At least six planes and more than two dozen crews of firefighters on the ground are battling the fire, which has engulfed some houses in the Ein Kerem area . The blaze has forced the evacuation of other families as well as workers and visitors at Yad VaShem and the Kiryat Yovel neighborhood, where homes already have suffered heavy smoke damage.

Light rail service to Mr. Herzl has been suspended, streets have been closed, and traffic was temporarily suspended in both directions on Highway 1, the major artery linking Tel Aviv and Jerusalem. Police also have closed off part the alternate Tel-Aviv-Jerusalem road, highway 443.

Firefighters in Judea and Samaria rushed to the capital to join the battle to contain the inferno.

Families who were forced to flee their homes in Ein Kerem have been evacuated to the Malcha office and commercial complex in southern Jerusalem. A second fire is burning out of control in the nearby Nataf neighborhood, where families have been evacuated to a moshav.

Several people have been treated for smoke inhalation.

The cause of the fire is not yet known, but several previous blazes in the area have been set intentionally by Arabs.

fire tazpit

Hadassah Crisis Opens Divisions Between the Hospital and Women’s Organization

Friday, March 21st, 2014

JERUSALEM (JTA) — The Sarah Wetsman Davidson Hospital Tower stretches 223 feet skyward, welcoming visitors in a bright, expansive lobby strung with banners celebrating both the State of Israel and its premier hospital, the Hadassah Medical Organization.

Opened in late 2012 at a total cost of $363 million, the tower is the largest building project undertaken at Hadassah in 50 years and a symbol of the hospital’s ambitions for the future.

Now that future is in peril as the hospital, saddled with nearly $370 million in debt and an annual deficit exceeding $85 million, struggles to chart a course back to solvency.

Last month, Hadassah hospital declared bankruptcy after two large Israeli banks cut off its credit lines. The Jerusalem District Court gave the hospital a 90-day stay of protection from creditors, after which the medical organization will be restructured or liquidated.

Both the Israeli government and the Hadassah Women’s Zionist Organization of America, which built the hospital and partially funds it, have agreed to provide $14 million in emergency funding to help weather the crisis. Amid the financial tumult, the hospital staff went on strike for two weeks. “This is a crisis that had its origins a long time ago,” said Avigdor Kaplan, who became the hospital’s director-general last year. “Now it’s gotten to a point where it can’t go on.”

Founded in 1939, Hadassah is widely regarded as one of Israel’s finest health care facilities, pushing the boundaries of medical research while providing first-rate treatment not only for Israelis, but often for patients from around the Middle East, including citizens of countries technically in a state of war with the Jewish state.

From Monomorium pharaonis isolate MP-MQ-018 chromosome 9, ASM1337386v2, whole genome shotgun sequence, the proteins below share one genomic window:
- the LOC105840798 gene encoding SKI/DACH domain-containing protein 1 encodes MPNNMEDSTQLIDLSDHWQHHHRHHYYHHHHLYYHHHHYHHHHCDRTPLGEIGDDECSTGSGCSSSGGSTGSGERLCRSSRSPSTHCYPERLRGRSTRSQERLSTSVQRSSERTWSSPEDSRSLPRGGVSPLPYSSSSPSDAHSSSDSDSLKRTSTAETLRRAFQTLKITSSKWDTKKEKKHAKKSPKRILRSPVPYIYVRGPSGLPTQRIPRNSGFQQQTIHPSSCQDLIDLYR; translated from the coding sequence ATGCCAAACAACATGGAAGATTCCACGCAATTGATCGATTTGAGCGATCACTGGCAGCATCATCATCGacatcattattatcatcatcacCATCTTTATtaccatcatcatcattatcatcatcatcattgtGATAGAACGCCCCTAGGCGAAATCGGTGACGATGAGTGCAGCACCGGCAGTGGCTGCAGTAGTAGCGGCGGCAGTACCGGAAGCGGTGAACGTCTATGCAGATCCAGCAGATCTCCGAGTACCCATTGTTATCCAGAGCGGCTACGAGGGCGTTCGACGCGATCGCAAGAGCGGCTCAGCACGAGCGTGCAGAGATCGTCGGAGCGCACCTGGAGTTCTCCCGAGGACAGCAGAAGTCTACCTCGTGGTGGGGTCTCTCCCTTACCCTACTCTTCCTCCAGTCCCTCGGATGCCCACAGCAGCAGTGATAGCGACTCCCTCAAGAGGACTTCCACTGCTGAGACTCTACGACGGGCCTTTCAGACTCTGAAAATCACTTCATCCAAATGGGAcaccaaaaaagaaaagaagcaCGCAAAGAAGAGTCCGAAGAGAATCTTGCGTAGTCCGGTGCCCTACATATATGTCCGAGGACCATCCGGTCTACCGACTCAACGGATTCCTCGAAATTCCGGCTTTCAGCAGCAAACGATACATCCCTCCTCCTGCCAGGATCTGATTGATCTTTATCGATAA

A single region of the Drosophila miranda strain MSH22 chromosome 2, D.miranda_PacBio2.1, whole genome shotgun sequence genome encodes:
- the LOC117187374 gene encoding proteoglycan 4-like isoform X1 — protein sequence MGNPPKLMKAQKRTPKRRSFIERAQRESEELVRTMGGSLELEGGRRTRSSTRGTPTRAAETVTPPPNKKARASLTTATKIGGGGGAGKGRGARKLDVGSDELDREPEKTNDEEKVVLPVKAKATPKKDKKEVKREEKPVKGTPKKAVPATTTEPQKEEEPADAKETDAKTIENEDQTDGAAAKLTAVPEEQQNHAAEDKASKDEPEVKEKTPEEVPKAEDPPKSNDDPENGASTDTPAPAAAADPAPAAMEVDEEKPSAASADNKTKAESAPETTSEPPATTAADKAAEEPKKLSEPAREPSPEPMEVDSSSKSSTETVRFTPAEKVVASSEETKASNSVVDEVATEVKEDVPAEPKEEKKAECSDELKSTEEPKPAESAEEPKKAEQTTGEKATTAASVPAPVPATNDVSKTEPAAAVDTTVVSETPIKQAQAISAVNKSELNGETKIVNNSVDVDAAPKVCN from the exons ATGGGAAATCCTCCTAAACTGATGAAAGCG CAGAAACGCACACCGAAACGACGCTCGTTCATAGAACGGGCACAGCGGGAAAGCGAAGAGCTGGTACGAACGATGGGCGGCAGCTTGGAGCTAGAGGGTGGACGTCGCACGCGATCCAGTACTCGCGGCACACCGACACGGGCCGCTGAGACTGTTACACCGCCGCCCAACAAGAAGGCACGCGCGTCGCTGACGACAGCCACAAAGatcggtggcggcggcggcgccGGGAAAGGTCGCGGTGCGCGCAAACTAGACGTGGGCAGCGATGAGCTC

The institution, which employs 6,000 people and doubles as the main teaching hospital for the Hebrew University medical school, is a symbol of both the best in Israeli medicine and the American Jewish contribution to building the state.

But with the budgetary woes impossible to ignore any longer, rifts have opened among the hospital, the Israeli government and the women’s organization. All the parties agree that the hospital must change the way it does business, but they remain divided on the source of the crisis, who is at fault and how best to move forward.

The government has pointed to employee salaries, which it says are “significantly higher” than typical pay at Israeli hospitals. The women’s organization blames long-term financial mismanagement, describing hospital administrators as children who expect that someone will always be there to bail them out. Hospital officials blame government regulations that they say penalize them for providing the country’s best care.

Diagnosing the problem will be critical to the hospital’s recovery, but no explanation has been complete. Soon after a Feb. 11 Knesset committee hearing on the crisis, the health and finance ministries appointed a joint panel to investigate. Recommendations are expected to be released this month.

In Kaplan’s view, the hospital’s problems stem from a bad deal the hospital was pressured into reaching with Israel’s government-funded health insurance companies. Israeli hospitals typically give volume discounts to the companies in an effort to attract more business, but Hadassah’s appear to be larger than the average.

In 2013, the hospital gave the insurance companies an average discount of 26 percent. A 2010 government report found that the nationwide average that year was 18 percent.

According to Kaplan, the arrangement effectively penalizes Hadassah for performing more complex and expensive procedures. As a private hospital, Kaplan said Hadassah also covers employee pensions and malpractice insurance that at public hospitals are paid for by the government.

“The government didn’t take care of us as it should have,” Kaplan said. “They gave overly large discounts to the providers, even though we give the same kind of service to Israelis.”

Printed from: http://www.jewishpress.com/news/breaking-news/hadassah-crisis-opens-divisions-between-the-hospital-and-womens-organization/2014/03/21/